Joshua Lederberg, 1925.
Joshua Lederberg using a microtome to cut tissue sections, 1941.
Lederberg in his naval reserves uniform, 1943.
Lederberg at work in lab at the University of Wisconsin, 1958.
Telegram telling Lederberg that he will share in the 1958 Nobel Prize in Physiology and Medicine.
1958 Nobel Prize winners: (L-R) George Beadle, Edward Tatum (Physiology or Medicine), I. Tamm (Physics), F. Sanger (Chemistry), P. Cherenkov (Physics), I. Frank (Physics), Joshua Lederberg (Physiology or Medicine).
Lederberg's 1958 Nobel Prize medal.
Lederberg's 1958 Nobel Prize certificate.
1951 Cold Spring Harbor Symposium, (L-R): E. B. Lewis, C. C. Lindegren, Alfred Hershey and Joshua Lederberg.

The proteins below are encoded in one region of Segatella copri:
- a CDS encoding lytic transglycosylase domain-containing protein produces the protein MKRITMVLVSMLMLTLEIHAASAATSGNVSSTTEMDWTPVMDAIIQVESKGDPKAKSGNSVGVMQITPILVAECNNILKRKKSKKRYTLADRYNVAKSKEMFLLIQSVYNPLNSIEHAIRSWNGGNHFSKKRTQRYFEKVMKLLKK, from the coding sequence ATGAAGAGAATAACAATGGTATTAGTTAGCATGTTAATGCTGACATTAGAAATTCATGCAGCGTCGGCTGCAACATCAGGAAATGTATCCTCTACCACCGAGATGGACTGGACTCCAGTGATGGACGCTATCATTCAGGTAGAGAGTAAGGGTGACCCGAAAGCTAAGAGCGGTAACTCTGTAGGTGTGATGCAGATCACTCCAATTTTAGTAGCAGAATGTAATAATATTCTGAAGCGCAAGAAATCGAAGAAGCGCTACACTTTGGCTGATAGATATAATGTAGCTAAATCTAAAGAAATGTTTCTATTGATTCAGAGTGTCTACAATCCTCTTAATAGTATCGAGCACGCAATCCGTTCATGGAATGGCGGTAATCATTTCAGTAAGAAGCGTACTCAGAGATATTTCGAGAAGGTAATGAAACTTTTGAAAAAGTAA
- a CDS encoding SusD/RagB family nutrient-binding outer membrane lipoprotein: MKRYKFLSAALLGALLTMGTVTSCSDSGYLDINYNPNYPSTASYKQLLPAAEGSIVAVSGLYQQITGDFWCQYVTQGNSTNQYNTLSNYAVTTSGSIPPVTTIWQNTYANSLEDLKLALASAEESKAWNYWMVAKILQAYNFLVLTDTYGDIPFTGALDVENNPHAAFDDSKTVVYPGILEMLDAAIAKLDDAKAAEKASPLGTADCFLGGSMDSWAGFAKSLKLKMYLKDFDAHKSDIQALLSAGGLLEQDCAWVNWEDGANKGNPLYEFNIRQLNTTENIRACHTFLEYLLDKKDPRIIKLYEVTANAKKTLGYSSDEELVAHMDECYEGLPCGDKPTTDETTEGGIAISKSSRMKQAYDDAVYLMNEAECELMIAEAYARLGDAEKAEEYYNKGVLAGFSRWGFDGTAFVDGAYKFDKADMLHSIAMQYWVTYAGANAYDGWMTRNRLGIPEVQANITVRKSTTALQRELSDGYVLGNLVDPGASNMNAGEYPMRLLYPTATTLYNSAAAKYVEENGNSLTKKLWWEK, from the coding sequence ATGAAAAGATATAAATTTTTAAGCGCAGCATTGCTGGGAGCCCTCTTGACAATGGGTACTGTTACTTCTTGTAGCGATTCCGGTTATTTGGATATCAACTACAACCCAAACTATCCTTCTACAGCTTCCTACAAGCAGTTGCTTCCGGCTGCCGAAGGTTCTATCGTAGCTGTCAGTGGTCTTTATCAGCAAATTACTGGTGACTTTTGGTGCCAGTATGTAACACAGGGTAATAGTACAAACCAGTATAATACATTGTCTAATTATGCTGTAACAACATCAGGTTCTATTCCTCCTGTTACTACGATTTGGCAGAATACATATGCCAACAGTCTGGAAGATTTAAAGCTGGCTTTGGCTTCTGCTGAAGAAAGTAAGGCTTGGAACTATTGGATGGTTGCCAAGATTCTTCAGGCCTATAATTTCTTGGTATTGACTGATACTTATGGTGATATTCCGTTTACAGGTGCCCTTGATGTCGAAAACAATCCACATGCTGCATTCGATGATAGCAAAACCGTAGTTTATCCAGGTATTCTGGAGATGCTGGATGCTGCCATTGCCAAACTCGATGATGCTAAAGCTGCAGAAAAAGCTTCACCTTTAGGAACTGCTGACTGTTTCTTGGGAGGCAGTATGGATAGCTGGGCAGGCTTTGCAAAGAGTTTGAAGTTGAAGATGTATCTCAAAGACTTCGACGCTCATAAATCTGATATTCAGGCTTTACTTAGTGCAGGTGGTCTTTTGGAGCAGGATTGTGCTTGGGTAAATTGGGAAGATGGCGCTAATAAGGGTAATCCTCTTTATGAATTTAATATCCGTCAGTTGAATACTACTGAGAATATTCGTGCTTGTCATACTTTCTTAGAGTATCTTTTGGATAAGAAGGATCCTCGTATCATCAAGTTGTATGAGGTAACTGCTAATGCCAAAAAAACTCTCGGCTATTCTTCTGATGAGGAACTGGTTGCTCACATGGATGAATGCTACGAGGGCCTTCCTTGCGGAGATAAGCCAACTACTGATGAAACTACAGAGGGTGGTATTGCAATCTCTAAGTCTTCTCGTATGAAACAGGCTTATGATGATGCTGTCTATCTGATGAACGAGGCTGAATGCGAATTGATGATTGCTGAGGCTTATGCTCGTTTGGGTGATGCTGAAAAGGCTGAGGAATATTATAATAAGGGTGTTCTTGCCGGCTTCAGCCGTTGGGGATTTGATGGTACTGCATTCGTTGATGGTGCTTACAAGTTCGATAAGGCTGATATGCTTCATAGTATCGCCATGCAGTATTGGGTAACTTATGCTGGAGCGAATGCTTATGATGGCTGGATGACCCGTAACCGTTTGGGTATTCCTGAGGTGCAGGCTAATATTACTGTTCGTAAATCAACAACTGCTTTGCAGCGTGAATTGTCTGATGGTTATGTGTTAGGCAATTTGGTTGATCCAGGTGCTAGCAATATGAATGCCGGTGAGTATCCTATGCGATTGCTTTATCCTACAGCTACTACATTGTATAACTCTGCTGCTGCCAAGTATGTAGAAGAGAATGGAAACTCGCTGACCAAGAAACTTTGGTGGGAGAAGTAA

Joshua Lederberg in his office at the Rockefeller Institute, 1999.
Alfred Hershey and Martha Chase at Cold Spring Harbor, 1953.
Martha Epstein Chase.
Relaxing during a break at the 1953 Cold Spring Harbor Symposium on Viruses: (L-R) Raymond Appleyard, George Bowen, Martha Chase, June Dixon.
Alfred Hershey receiving the 1969 Nobel Prize in Physiology or Medicine.
Alfred Hershey and his son, Peter, at the Nobel Prize ceremonies.
Alfred Hershey working in the lab, 1960.
Al Hershey once said that his idea of heaven is a place where he can do a perfect experiment every day. Scientists who get the "perfect" result are sometimes said to be in "Hershey Heaven."
How would you design an experiment to show that DNA is transferred in one direction during conjugation?